Although Indian food makes up less than two percent of the ethnic food market in the United States, it has had the fastest growing rate. This trend can be easily spotted in large cities across the country—walk into any New York City Indian restaurant and you will quickly notice the majority of customers are not Indian at all. Also Read - From Chana Masala to Naan, Taiwan President Tsai Ing-wen is Head Over Heels in Love with Indian Food
Just 10 years ago, Indian restaurants in the United States were few and far in between. Of the few Indian food establishments that did exist, even fewer served authentic home-style dishes. Only recently have Indian chefs gained a reputation in the United States, popularizing Indian cuisine by offering Americans a truer taste of India. Also Read - UK Professor Calls Idli 'The Most Boring Thing' & South Indians Aren't Pleased, Shashi Tharoor Roasts Him
According to Visi R. Tilak’s 2012 Wall Street Journal article, “Is Indian Cuisine Coming of Age in America?,” there is a reason that Indian food is becoming more popular—the American palate is growing bolder. Also Read - From Idlis to Moong Dal Halwa: Here's What Gaganyaan Astronauts Will Get to Eat in Space
“Indian-American chefs are becoming very popular in the burgeoning foodie movement in the U.S. because diners are excited to try ethnic cuisine, and Indian chefs who are able to bring interpretations of ethnic flavors through the use of modern techniques are finding success,” she wrote.
Indeed, Indian food’s fast-growing popularity in the United States can be largely attributed to the cuisine’s unique, hard-to-replicate flavors. There are not many other cultures that use the same herbs and spices that can be found in the typical Indian dish.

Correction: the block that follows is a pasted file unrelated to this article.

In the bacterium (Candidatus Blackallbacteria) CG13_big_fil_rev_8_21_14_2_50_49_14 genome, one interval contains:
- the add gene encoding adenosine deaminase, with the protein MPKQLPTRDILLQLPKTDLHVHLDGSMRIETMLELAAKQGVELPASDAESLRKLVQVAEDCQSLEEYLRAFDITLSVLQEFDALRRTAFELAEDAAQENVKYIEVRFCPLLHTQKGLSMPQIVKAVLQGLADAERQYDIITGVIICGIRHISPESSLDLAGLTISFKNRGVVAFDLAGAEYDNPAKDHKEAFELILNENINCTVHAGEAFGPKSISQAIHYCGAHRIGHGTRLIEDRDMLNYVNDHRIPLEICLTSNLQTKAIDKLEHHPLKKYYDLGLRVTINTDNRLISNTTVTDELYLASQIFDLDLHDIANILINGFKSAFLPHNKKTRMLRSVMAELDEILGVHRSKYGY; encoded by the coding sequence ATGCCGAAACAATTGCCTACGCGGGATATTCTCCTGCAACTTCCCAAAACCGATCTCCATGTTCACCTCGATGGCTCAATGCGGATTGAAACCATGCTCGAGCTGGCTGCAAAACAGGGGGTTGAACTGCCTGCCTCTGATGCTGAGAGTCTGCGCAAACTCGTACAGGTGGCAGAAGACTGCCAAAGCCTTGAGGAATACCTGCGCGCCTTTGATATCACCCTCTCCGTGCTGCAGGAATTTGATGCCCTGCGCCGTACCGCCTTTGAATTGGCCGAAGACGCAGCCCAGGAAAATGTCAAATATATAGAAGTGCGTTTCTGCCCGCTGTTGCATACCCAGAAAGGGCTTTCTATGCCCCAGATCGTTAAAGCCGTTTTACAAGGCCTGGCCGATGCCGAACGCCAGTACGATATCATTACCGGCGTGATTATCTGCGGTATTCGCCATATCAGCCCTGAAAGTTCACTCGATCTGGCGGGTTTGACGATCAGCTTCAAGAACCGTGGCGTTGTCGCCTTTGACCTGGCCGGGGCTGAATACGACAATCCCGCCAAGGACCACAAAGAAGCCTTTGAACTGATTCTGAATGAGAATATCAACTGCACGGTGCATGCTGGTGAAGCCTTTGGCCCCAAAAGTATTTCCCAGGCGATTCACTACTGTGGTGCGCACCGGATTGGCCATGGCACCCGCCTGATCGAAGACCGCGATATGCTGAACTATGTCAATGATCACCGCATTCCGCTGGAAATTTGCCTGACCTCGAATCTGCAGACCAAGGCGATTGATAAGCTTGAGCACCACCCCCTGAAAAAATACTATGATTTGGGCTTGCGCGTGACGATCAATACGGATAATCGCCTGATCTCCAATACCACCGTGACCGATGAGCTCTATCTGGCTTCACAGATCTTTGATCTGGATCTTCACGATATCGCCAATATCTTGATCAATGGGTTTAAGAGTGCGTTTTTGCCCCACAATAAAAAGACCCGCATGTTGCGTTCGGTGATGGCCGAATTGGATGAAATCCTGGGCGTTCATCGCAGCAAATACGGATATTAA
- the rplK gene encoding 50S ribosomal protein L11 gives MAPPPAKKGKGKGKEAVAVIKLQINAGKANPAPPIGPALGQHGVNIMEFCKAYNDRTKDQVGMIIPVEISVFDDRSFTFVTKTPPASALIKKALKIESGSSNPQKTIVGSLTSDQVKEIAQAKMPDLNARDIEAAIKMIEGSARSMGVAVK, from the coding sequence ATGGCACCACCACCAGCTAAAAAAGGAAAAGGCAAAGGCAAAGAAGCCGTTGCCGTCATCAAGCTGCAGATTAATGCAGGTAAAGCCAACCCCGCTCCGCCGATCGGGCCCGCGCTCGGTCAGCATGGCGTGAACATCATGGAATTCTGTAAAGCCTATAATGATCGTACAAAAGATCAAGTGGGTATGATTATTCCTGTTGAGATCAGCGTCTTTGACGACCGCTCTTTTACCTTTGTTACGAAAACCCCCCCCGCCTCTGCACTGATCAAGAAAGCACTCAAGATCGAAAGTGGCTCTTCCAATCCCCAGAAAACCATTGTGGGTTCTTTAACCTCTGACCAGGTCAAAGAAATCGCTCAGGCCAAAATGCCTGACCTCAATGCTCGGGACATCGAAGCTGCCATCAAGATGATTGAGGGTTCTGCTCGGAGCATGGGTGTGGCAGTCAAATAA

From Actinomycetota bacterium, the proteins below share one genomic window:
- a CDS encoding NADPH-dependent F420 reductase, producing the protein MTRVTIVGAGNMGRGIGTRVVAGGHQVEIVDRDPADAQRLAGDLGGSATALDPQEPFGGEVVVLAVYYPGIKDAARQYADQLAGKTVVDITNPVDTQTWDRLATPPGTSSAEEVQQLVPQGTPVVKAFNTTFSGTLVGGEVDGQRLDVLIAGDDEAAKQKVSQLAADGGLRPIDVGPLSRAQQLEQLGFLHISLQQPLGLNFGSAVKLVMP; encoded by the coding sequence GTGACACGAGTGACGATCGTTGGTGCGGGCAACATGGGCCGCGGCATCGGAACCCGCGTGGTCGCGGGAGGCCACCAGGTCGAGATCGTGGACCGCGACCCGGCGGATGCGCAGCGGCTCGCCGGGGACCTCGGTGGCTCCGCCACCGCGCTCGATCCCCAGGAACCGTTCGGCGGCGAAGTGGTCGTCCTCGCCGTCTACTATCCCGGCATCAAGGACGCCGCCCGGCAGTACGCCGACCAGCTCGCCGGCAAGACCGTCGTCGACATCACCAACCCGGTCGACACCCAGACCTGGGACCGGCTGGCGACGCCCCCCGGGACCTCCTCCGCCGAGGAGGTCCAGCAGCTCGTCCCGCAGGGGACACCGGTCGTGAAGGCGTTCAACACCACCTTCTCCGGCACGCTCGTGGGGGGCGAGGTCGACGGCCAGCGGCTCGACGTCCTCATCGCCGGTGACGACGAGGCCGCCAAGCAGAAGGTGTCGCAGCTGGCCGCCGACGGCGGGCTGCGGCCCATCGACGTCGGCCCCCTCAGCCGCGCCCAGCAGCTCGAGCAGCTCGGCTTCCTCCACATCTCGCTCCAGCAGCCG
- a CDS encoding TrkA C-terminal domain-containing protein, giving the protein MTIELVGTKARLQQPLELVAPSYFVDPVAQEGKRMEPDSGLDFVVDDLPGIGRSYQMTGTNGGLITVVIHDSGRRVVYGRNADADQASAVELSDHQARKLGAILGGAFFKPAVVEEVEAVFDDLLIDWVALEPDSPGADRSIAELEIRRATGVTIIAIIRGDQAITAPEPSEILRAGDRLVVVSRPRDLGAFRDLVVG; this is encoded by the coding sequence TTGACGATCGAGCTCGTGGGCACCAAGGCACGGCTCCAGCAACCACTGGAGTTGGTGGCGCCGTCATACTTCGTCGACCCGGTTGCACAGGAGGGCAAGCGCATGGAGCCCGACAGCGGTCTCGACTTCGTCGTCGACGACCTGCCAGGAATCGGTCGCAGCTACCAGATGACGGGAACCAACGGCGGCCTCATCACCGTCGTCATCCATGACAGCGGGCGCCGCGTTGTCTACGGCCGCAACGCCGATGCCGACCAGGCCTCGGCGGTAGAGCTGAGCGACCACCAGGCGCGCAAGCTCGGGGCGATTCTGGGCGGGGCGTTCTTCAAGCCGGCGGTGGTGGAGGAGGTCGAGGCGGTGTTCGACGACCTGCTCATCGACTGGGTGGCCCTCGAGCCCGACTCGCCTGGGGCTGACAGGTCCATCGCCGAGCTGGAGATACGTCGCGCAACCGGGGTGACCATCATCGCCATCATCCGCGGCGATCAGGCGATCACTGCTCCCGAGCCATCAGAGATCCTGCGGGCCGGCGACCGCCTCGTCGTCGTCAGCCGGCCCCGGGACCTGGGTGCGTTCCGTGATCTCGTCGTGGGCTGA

According to Indian food lover Nicole Renna, an Italian-American from Queens, New York, Americans are embracing Indian food because they enjoy variety.
“I think it’s different from other options we are accustomed to — like pizza and sandwiches,” she said. “It’s out-of-the-box for Americans.”
When she goes out to eat Indian food, which is at least once a month, Renna said she typically orders chicken korma—her favorite dish.
“I like the spices they use, and the flavoring is different than other food that is served in America,” she said “I also like Indian food because it’s spicy, and I like spicy food.”
When asked to compare Indian food to Italian food, Renna said she simply couldn’t, because the cuisines were so dissimilar.
“Indian food is very different from Italian food— maybe even healthier,” she said. “The meals are always tied in with a vegetable, and the spices are also healthier for you than what’s used in Italian food.”
While it is unlikely that Indian food will become as popular as Italian food in the United States anytime soon, according to Thomas Rogers’ Salon article, “Can Indian Food Conquer America?,” Indian food may some day catch up.
“I say 2065 somewhat arbitrarily, but that’s about 100 years after the first wave of Indian immigrants came to the U.S., after the civil rights movement—which forced the U.S. to change the immigration laws from racial quotas to national quotas,” Rogers wrote. “Since then we have had substantial Asian immigration and a substantial stream of Indian immigration.”
“If you look at Italian immigration to the U.S., it mostly began in the 1880s and Italian-American food started climbing up in prestige in the 1980s, about 100 years later. But Indian immigration also has to continue up to certain a point. There are about 2.7 million Indians in the U.S. — about half a million in New York City — and the culture won’t be able to insinuate itself into everyday culture until it’s in the range of 20 million people. Indians have to be partly as ubiquitous as Italians,” he added.
Though the majority of us will not live to see the day penne ala vodka is as commonly ordered as tandoori chicken, the Indian cuisine market is growing and Americans are embracing the food with open arms, and an open mouth.